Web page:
Interviewed by Jacqueline Springer at the University of Westminster for Bass Culture Research (a department founded by Mykael Riley of Steel Pulse), Dread discusses about his life and music, from how he got his nickname, running away from home at the age of 14, his time at a detention center, getting into DJing, the Coxsone sound, and much mpre.
in anamorphic 1.78:1, in English Dolby Digital 2.0 without subtitles

2017 Interview with Blacker Dread and Molly Dineen (38:19)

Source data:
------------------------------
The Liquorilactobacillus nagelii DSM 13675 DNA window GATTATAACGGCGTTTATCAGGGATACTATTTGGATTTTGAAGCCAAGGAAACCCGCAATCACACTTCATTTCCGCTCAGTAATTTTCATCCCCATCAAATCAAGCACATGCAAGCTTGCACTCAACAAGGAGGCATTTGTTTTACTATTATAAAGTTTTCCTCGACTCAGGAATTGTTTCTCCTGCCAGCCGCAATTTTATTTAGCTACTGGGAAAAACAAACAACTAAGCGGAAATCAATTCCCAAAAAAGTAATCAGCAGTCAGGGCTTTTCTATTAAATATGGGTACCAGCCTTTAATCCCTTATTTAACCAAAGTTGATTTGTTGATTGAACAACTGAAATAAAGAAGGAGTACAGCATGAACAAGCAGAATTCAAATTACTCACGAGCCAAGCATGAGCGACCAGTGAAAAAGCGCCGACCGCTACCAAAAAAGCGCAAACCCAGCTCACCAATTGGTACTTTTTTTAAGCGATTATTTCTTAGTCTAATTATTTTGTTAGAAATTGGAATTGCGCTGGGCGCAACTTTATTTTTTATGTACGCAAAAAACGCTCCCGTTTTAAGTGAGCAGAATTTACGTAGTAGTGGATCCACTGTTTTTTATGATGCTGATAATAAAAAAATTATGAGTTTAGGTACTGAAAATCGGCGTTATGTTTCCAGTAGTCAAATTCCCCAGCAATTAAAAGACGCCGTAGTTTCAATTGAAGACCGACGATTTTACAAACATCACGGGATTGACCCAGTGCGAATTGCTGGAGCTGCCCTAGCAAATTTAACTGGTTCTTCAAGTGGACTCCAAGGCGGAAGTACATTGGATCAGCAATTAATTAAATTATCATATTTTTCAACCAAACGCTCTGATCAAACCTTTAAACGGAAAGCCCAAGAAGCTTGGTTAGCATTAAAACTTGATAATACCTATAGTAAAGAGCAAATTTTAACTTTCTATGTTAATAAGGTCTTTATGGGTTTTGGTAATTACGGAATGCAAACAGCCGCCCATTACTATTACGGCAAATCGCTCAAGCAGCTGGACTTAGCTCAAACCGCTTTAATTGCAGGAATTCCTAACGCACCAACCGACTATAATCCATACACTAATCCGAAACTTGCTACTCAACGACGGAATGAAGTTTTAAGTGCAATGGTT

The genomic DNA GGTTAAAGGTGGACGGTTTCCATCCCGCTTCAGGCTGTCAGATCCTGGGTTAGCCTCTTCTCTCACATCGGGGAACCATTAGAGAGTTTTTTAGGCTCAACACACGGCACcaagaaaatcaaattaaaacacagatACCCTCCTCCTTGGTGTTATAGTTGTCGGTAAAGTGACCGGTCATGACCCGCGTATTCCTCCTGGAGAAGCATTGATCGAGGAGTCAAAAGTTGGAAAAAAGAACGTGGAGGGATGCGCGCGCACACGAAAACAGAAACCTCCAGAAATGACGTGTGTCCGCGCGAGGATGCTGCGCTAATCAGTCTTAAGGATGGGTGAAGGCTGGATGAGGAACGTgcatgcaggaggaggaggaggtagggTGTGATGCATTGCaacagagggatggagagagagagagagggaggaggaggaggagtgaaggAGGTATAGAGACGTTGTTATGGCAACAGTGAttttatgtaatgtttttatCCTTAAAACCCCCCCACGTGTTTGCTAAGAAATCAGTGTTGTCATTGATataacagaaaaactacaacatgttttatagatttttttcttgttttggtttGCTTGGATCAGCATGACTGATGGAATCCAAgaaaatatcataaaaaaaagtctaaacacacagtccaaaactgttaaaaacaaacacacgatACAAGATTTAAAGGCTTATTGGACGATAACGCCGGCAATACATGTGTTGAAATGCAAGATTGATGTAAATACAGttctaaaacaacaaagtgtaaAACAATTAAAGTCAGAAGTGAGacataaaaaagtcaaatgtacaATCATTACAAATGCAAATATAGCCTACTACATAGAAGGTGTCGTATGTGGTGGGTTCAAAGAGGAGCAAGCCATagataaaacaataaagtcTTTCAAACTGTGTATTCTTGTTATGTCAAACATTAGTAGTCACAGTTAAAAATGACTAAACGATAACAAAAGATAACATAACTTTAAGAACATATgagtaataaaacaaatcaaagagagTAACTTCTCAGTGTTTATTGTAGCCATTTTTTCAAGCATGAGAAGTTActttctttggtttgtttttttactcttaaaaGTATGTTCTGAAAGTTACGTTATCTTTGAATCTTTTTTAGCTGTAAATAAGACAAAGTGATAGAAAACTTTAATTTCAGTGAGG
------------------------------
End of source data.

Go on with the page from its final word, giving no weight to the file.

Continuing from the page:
Taken from the same interview session as above, this interview features Dread and Dineen together as they discuss "Sound Business" and their friendship, the making of the documentary, the differences between British reggae and the difficulties faced, the sound systems of the era, and more.
in anamorphic 1.78:1, in English Dolby Digital 2.0 without subtitles

2017 Interview with Molly Dineen (26:46)
Again taken from the same interview session as above, this has Dineen discussing her life, from her father's encouragement with photography, her introduction to the reggae scene in the 1980s, the reaction to the first screening of "Sound Business", her later career, and more.
in anamorphic 1.78:1, in English Dolby Digital 2.0 without subtitles